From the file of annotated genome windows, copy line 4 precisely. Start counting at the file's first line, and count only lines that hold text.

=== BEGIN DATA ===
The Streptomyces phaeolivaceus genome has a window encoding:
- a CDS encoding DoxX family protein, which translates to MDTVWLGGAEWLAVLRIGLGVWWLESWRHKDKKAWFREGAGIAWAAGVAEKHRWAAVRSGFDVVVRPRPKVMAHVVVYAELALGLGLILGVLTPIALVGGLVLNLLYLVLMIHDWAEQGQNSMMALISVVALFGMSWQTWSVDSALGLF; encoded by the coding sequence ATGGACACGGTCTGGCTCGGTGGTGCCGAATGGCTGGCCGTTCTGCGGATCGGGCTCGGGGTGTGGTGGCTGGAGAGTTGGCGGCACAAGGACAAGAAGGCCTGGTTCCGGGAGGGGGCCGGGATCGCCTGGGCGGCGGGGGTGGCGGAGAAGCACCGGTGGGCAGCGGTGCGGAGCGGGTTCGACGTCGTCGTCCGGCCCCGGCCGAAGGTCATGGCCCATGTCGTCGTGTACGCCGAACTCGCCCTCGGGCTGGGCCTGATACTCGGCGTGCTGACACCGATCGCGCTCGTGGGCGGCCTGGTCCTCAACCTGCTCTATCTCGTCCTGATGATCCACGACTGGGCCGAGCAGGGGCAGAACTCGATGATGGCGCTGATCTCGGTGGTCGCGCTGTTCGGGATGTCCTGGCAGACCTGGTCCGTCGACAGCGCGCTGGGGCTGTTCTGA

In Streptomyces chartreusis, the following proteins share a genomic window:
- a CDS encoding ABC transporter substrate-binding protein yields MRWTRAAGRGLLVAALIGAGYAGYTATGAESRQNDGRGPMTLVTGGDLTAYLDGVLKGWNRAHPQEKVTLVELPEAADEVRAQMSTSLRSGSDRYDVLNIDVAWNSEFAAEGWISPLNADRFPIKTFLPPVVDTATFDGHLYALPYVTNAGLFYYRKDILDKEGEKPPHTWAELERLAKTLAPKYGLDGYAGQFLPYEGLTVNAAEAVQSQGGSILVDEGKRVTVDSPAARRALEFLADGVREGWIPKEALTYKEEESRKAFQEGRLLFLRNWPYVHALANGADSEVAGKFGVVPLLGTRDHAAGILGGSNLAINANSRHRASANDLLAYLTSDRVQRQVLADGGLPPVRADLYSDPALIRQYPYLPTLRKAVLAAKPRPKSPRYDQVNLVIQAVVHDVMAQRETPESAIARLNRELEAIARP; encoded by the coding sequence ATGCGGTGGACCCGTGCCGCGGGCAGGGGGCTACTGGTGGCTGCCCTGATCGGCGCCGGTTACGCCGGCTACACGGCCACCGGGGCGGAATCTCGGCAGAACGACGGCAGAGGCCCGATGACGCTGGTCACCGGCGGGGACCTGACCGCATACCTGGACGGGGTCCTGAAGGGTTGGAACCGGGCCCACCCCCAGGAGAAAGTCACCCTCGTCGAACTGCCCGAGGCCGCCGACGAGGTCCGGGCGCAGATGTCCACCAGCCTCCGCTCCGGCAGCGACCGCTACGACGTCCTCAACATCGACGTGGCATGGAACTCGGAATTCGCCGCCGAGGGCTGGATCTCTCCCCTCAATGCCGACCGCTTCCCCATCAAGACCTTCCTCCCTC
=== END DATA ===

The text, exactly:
- a CDS encoding ABC transporter substrate-binding protein yields MRWTRAAGRGLLVAALIGAGYAGYTATGAESRQNDGRGPMTLVTGGDLTAYLDGVLKGWNRAHPQEKVTLVELPEAADEVRAQMSTSLRSGSDRYDVLNIDVAWNSEFAAEGWISPLNADRFPIKTFLPPVVDTATFDGHLYALPYVTNAGLFYYRKDILDKEGEKPPHTWAELERLAKTLAPKYGLDGYAGQFLPYEGLTVNAAEAVQSQGGSILVDEGKRVTVDSPAARRALEFLADGVREGWIPKEALTYKEEESRKAFQEGRLLFLRNWPYVHALANGADSEVAGKFGVVPLLGTRDHAAGILGGSNLAINANSRHRASANDLLAYLTSDRVQRQVLADGGLPPVRADLYSDPALIRQYPYLPTLRKAVLAAKPRPKSPRYDQVNLVIQAVVHDVMAQRETPESAIARLNRELEAIARP; encoded by the coding sequence ATGCGGTGGACCCGTGCCGCGGGCAGGGGGCTACTGGTGGCTGCCCTGATCGGCGCCGGTTACGCCGGCTACACGGCCACCGGGGCGGAATCTCGGCAGAACGACGGCAGAGGCCCGATGACGCTGGTCACCGGCGGGGACCTGACCGCATACCTGGACGGGGTCCTGAAGGGTTGGAACCGGGCCCACCCCCAGGAGAAAGTCACCCTCGTCGAACTGCCCGAGGCCGCCGACGAGGTCCGGGCGCAGATGTCCACCAGCCTCCGCTCCGGCAGCGACCGCTACGACGTCCTCAACATCGACGTGGCATGGAACTCGGAATTCGCCGCCGAGGGCTGGATCTCTCCCCTCAATGCCGACCGCTTCCCCATCAAGACCTTCCTCCCTC